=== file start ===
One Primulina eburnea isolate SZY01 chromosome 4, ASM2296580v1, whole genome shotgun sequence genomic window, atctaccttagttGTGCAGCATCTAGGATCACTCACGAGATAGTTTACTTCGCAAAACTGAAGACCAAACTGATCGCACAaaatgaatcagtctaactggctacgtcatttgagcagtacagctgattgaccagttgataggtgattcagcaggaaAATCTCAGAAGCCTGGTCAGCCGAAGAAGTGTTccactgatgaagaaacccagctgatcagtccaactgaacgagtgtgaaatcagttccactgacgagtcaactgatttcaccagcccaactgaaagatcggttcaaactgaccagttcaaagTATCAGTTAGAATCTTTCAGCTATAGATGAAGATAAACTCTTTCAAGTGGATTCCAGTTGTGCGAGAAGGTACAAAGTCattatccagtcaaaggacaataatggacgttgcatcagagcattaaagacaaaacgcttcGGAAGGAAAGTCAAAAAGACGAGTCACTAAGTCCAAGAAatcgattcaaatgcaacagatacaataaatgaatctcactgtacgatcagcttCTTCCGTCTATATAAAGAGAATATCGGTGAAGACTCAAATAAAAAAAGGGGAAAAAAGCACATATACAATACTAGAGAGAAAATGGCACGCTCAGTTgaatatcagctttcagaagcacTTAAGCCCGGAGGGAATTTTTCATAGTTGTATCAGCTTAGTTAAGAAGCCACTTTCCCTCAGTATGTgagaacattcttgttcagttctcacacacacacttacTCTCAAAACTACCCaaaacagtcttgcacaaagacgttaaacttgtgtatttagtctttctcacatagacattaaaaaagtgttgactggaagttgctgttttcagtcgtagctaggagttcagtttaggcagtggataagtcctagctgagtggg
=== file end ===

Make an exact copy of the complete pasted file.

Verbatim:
One Primulina eburnea isolate SZY01 chromosome 4, ASM2296580v1, whole genome shotgun sequence genomic window, atctaccttagttGTGCAGCATCTAGGATCACTCACGAGATAGTTTACTTCGCAAAACTGAAGACCAAACTGATCGCACAaaatgaatcagtctaactggctacgtcatttgagcagtacagctgattgaccagttgataggtgattcagcaggaaAATCTCAGAAGCCTGGTCAGCCGAAGAAGTGTTccactgatgaagaaacccagctgatcagtccaactgaacgagtgtgaaatcagttccactgacgagtcaactgatttcaccagcccaactgaaagatcggttcaaactgaccagttcaaagTATCAGTTAGAATCTTTCAGCTATAGATGAAGATAAACTCTTTCAAGTGGATTCCAGTTGTGCGAGAAGGTACAAAGTCattatccagtcaaaggacaataatggacgttgcatcagagcattaaagacaaaacgcttcGGAAGGAAAGTCAAAAAGACGAGTCACTAAGTCCAAGAAatcgattcaaatgcaacagatacaataaatgaatctcactgtacgatcagcttCTTCCGTCTATATAAAGAGAATATCGGTGAAGACTCAAATAAAAAAAGGGGAAAAAAGCACATATACAATACTAGAGAGAAAATGGCACGCTCAGTTgaatatcagctttcagaagcacTTAAGCCCGGAGGGAATTTTTCATAGTTGTATCAGCTTAGTTAAGAAGCCACTTTCCCTCAGTATGTgagaacattcttgttcagttctcacacacacacttacTCTCAAAACTACCCaaaacagtcttgcacaaagacgttaaacttgtgtatttagtctttctcacatagacattaaaaaagtgttgactggaagttgctgttttcagtcgtagctaggagttcagtttaggcagtggataagtcctagctgagtggg